Changing lives along Java’s Bengawan Solo

The Zurich flood resilience program works closely with Indonesia’s Red Cross Society (PMI) to mitigate the impact of floods in the Bengawan Solo river basin on the island of Java, Indonesia. The program has proved so successful that local authorities are now using our approach to help more communities across Java.

By educating residents in Tulungrejo about flood risks, we are helping them to be better prepared for floods. Through our efforts, we are also providing knowledge that can be used by many more communities.

Photo: PMI

Tulungrejo’s flood risks

Together with PMI, we choose which communities are most likely to benefit from our approach.  By using PMI’s on-the-ground presence, supported by Zurich’s understanding of flood risks, we are already making a difference in the lives of people in the village of Tulungrejo, in Bojonegoro district.  We work with communities like these to lessen the risks that floods cause. We hope that by focusing on building resilience before a flood, we reduce the need to rebuild lives and livelihoods every time a flood strikes.

Finding immediate solutions

Through surveys in communities, PMI found that one of the most immediate threats to people in Tulungrejo was difficulty in getting to higher ground when floods hit. The village has access to an emergency shelter the government has provided. But the shelter is too far for some people to reach, a major drawback in a place where floodwaters rise very quickly.

As a first step, the program has provided funds to build a raised evacuation site nearer to the village that can accommodate several hundred people.  PMI has also created safe routes across the village to the new shelter and trained local volunteers as first-responders to form a ‘community-based action team,’ or ‘SIBAT.’

Developing longer-term resilience

Beyond these initial steps, the flood resilience alliance is developing a better early warning system in Tulungrejo and has built a command post (‘POSCO’) that can serve as a crisis center for emergency response teams during floods.  Once established, it will be equipped with technology to provide early warning bulletins, weather reports and other important public announcements. To increase the impact, when not in use during floods, the community volunteers’ action team (SIBAT) will conduct flood simulation exercises from the center. As part of the program, PMI has also introduced activities to raise community awareness, particularly in schools.

Extending the approach beyond Tulungrejo

The local government in the Bojonegoro district sees the value of the SIBAT (volunteer) approach, which has been formally endorsed by the district administration.  Local administrators have already provided funds to similar projects in another village in Bojonegoro district to set up SIBATs, and are recommending that the model used in Tulungrejo be adopted and implemented in all at-risk communities in the province.

Impressed with the results, district officials believe the programs could even be adopted nationwide.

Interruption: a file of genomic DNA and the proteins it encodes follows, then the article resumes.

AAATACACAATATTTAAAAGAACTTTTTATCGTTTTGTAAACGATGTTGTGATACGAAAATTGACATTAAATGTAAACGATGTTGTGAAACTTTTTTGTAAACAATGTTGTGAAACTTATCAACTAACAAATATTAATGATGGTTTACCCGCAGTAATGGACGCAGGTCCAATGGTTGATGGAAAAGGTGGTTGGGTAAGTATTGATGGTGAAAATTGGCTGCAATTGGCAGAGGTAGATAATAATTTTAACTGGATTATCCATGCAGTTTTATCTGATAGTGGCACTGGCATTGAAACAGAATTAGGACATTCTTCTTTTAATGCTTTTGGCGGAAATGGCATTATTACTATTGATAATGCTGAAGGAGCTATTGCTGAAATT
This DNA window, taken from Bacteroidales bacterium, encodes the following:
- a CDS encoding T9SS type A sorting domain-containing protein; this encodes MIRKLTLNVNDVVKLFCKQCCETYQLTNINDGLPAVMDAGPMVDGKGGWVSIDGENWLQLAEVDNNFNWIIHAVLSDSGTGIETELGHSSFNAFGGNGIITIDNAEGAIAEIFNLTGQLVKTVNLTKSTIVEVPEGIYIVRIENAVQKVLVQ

Measuring success with the 5C-4R approach

Each community is different. But by using their various types of ‘capital’ –the ‘5Cs’ – and deploying and improving traits that help them cope with floods – the ‘4Rs’ – nearly every community can improve its resilience to floods.

Our work in Tulugrejo, Indonesia, includes helping residents to better understand what they can do to help keep themselves and their families safe from floods.

We can measure what we achieve (see chart on the right) in terms of the ‘5Cs and 4Rs.’

  • We have enhanced physical capital (through the new evacuation site and better early warning systems). These additions have reduced the time needed to react to floods, adding rapidity.
  • By increasing local knowledge, complementing SIBAT’s efforts to increase knowledge and capabilities on a sustainable basis, we also enhance human capital.

image describing the 4rs and 5 cs

Each community is different. But by using their various types of ‘capital’ –the ‘5Cs’ – and deploying and improving traits that help them cope with floods – the ‘4Rs’ – nearly every community can improve its resilience to floods.


About the Zurich flood resilience alliance

An increase in severe flooding around the world has focused greater attention on finding practical ways to address flood risk management. In response, Zurich Insurance Group launched a global flood resilience program in 2013. The program aims to advance knowledge, develop robust expertise and design strategies that can be implemented to help communities in developed and developing countries strengthen their resilience to flood risk.

To achieve these objectives, Zurich has entered into a multi-year alliance with the International Federation of Red Cross and Red Crescent Societies, the International Institute for Applied Systems Analysis (IIASA) in Austria, the Wharton Business School’s Risk Management and Decision Processes Center (Wharton) in the U.S. and the international development non-governmental organization Practical Action. The alliance builds on the complementary strengths of these institutions. It brings an interdisciplinary approach to flood research, community-based programs and risk expertise with the aim of creating a comprehensive that will help to promote community flood resilience. It seeks to improve the public dialogue around flood resilience, while measuring the success of our efforts and demonstrating the benefits of pre-event risk reduction, as opposed to post-event disaster relief.


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